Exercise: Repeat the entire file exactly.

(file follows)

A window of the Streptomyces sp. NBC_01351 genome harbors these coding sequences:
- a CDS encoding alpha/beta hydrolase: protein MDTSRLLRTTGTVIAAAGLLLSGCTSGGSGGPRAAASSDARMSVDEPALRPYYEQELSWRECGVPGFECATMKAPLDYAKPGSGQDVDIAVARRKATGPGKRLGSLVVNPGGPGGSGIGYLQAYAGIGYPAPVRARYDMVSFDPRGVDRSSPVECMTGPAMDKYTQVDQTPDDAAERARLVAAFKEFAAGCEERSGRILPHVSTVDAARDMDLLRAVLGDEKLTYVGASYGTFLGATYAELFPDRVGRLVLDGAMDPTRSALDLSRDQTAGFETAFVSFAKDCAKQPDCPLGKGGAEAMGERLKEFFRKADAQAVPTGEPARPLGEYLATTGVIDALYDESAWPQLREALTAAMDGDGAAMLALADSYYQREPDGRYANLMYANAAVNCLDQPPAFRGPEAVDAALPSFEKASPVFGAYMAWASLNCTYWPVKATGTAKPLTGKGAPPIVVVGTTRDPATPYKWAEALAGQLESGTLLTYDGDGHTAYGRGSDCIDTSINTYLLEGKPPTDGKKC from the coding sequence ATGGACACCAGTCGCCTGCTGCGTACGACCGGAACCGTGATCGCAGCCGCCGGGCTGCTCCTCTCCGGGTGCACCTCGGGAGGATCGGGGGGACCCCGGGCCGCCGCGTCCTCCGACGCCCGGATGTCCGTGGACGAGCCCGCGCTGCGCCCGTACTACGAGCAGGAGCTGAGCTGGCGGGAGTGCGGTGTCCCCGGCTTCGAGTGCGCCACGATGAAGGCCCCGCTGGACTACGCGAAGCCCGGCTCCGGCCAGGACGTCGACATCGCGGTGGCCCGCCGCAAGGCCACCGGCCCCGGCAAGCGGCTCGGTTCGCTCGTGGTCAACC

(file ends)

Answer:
A window of the Streptomyces sp. NBC_01351 genome harbors these coding sequences:
- a CDS encoding alpha/beta hydrolase: protein MDTSRLLRTTGTVIAAAGLLLSGCTSGGSGGPRAAASSDARMSVDEPALRPYYEQELSWRECGVPGFECATMKAPLDYAKPGSGQDVDIAVARRKATGPGKRLGSLVVNPGGPGGSGIGYLQAYAGIGYPAPVRARYDMVSFDPRGVDRSSPVECMTGPAMDKYTQVDQTPDDAAERARLVAAFKEFAAGCEERSGRILPHVSTVDAARDMDLLRAVLGDEKLTYVGASYGTFLGATYAELFPDRVGRLVLDGAMDPTRSALDLSRDQTAGFETAFVSFAKDCAKQPDCPLGKGGAEAMGERLKEFFRKADAQAVPTGEPARPLGEYLATTGVIDALYDESAWPQLREALTAAMDGDGAAMLALADSYYQREPDGRYANLMYANAAVNCLDQPPAFRGPEAVDAALPSFEKASPVFGAYMAWASLNCTYWPVKATGTAKPLTGKGAPPIVVVGTTRDPATPYKWAEALAGQLESGTLLTYDGDGHTAYGRGSDCIDTSINTYLLEGKPPTDGKKC from the coding sequence ATGGACACCAGTCGCCTGCTGCGTACGACCGGAACCGTGATCGCAGCCGCCGGGCTGCTCCTCTCCGGGTGCACCTCGGGAGGATCGGGGGGACCCCGGGCCGCCGCGTCCTCCGACGCCCGGATGTCCGTGGACGAGCCCGCGCTGCGCCCGTACTACGAGCAGGAGCTGAGCTGGCGGGAGTGCGGTGTCCCCGGCTTCGAGTGCGCCACGATGAAGGCCCCGCTGGACTACGCGAAGCCCGGCTCCGGCCAGGACGTCGACATCGCGGTGGCCCGCCGCAAGGCCACCGGCCCCGGCAAGCGGCTCGGTTCGCTCGTGGTCAACC